The TrackingPoint XS1 .338 Rifle
Again…. The Land Rover 110 Crew Cab pickup but stretched on a 130 Chassis
Panasonic Lumix FZ1000 bridge Camera
The TrackingPoint XS1 .338 Rifle
Again…. The Land Rover 110 Crew Cab pickup but stretched on a 130 Chassis
Panasonic Lumix FZ1000 bridge Camera
Sorry it’s been sooooo late but to say I/we’ve been a little busy is an understatement. So, lets get on with it – at the end I will list some of the things now removed from previous lists and please do comment on it all. Sadly last year I missed doing it at all, but the last 2 Christmas’s New Years were spent in the USA.
Without further ado – here is the 2013 TWBrit Christmas List:
Oculus Rift Gaming kit
DJI Phantom 2 Vision
Yes it’s back again…. why? because this house is STILL awesome!!
Land Rover 110 County Station Wagon
Actually I want a 130 stretched County Station Wagon with a standard pick-up rear but larger internal cabin space (obviously a special order)
.338 with a x24 Schmitt und Bender scope ( I would say an AS50, but they’re not legal in the UK)
A life time supply of Coffee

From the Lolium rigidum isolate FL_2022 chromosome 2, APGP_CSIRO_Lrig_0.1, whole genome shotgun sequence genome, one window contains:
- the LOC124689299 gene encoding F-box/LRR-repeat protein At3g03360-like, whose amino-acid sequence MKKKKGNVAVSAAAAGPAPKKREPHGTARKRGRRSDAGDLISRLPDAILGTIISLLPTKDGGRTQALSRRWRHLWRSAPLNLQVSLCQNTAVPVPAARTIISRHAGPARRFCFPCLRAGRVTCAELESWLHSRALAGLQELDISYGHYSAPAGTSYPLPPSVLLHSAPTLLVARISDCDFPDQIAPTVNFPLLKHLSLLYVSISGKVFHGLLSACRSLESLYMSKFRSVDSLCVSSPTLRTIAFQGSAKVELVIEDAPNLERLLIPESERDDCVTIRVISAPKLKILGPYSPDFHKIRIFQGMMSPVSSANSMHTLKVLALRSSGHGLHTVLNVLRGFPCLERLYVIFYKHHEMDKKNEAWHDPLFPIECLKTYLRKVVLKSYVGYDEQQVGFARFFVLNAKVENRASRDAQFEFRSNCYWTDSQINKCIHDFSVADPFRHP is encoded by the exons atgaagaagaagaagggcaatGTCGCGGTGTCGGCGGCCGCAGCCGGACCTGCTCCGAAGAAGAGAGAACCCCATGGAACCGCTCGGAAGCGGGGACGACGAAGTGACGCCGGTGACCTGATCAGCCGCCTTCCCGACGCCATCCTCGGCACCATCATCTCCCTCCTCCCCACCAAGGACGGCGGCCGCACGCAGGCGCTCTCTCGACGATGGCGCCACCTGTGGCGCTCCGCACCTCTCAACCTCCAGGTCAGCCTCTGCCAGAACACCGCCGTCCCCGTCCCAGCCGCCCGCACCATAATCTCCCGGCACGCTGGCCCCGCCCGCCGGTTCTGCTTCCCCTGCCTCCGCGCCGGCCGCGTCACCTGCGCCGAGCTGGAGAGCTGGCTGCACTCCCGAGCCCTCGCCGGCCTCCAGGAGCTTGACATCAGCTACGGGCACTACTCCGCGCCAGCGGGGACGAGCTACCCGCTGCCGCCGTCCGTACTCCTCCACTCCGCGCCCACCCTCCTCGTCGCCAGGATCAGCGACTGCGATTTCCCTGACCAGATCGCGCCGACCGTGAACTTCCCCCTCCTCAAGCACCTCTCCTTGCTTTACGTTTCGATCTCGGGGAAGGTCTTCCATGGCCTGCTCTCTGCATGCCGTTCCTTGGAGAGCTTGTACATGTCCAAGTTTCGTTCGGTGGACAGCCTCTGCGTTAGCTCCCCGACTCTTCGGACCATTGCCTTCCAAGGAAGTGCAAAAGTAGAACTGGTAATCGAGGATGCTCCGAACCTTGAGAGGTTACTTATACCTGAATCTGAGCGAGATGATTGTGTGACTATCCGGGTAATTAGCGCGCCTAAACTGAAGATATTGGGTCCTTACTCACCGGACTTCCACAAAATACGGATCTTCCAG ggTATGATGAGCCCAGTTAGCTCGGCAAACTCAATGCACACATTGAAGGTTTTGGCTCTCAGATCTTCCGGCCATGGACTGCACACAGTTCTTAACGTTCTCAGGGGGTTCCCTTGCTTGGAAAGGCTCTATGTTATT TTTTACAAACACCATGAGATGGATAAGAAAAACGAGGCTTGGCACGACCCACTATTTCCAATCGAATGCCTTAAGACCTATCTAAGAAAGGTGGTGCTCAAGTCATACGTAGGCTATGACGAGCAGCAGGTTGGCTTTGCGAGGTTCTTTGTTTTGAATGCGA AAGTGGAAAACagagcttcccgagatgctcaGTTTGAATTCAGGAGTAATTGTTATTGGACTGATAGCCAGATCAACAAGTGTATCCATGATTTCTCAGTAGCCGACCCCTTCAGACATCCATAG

A Knighthood: KBE
for services to Britishness and Commonsense
An invite to become a member of White’s
Now, there is no way I can continue in leaving this list without an update for my weird and wacky wants… But due to the nature of manufacturing issues I have revised my dire wish for a personal Boeing 787 Dreamliner and opted for my most favourite plane the 777 and on a tight budget a 767.
Below are two pics of planes for sale (click on them to enlarge). It’s worth noting that a new 767 is about $185,800,000.00 and a new 777 is around $261,500,000.00 (Boeing 2013 list price) so can see these are greatly reduced as they’re older and have probably changed hands a bit.
Now the 777 is fly by wire with a mechanical back up, making it very cost-effective and much easier to service, however the 767 is ALL Mechanical except for a couple of little bits – this means things like control cable replacement on a 767 is quite a big and expensive business.
Also there is the cost of refitting them with bedrooms, bathrooms etc. Frankly an engine of a 777 is around the $18m each mark so I really don’t know how many cycles the airframe has left – but either way, two rock solid planes make the list :-)
Taylor K24CE – Got One
A REAL Tablet: Motion Computing J3500 – Got One
Drum Kit – Got one
Theakstons Old Perculier – Got plenty :-)
Millions of personalised guitar picks – Got Them